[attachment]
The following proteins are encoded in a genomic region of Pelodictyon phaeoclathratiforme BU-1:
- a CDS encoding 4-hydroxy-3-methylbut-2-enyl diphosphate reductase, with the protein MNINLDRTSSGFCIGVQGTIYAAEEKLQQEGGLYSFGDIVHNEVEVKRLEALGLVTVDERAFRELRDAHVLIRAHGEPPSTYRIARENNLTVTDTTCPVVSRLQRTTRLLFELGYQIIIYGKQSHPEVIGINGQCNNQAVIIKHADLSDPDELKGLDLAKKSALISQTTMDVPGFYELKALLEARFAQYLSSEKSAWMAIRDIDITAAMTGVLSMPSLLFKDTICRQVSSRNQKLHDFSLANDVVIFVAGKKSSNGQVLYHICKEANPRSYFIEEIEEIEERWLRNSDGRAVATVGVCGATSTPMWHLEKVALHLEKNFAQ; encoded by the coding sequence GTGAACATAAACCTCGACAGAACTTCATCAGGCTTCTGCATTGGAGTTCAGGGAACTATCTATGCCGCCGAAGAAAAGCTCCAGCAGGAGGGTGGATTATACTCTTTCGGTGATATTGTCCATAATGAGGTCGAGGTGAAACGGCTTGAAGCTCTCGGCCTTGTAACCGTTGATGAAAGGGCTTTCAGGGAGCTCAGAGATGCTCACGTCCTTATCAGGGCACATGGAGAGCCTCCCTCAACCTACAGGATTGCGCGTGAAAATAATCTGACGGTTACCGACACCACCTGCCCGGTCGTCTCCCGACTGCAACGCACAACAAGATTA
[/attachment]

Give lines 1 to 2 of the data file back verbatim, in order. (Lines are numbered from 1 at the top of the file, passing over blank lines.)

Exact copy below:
The following proteins are encoded in a genomic region of Pelodictyon phaeoclathratiforme BU-1:
- a CDS encoding 4-hydroxy-3-methylbut-2-enyl diphosphate reductase, with the protein MNINLDRTSSGFCIGVQGTIYAAEEKLQQEGGLYSFGDIVHNEVEVKRLEALGLVTVDERAFRELRDAHVLIRAHGEPPSTYRIARENNLTVTDTTCPVVSRLQRTTRLLFELGYQIIIYGKQSHPEVIGINGQCNNQAVIIKHADLSDPDELKGLDLAKKSALISQTTMDVPGFYELKALLEARFAQYLSSEKSAWMAIRDIDITAAMTGVLSMPSLLFKDTICRQVSSRNQKLHDFSLANDVVIFVAGKKSSNGQVLYHICKEANPRSYFIEEIEEIEERWLRNSDGRAVATVGVCGATSTPMWHLEKVALHLEKNFAQ; encoded by the coding sequence GTGAACATAAACCTCGACAGAACTTCATCAGGCTTCTGCATTGGAGTTCAGGGAACTATCTATGCCGCCGAAGAAAAGCTCCAGCAGGAGGGTGGATTATACTCTTTCGGTGATATTGTCCATAATGAGGTCGAGGTGAAACGGCTTGAAGCTCTCGGCCTTGTAACCGTTGATGAAAGGGCTTTCAGGGAGCTCAGAGATGCTCACGTCCTTATCAGGGCACATGGAGAGCCTCCCTCAACCTACAGGATTGCGCGTGAAAATAATCTGACGGTTACCGACACCACCTGCCCGGTCGTCTCCCGACTGCAACGCACAACAAGATTA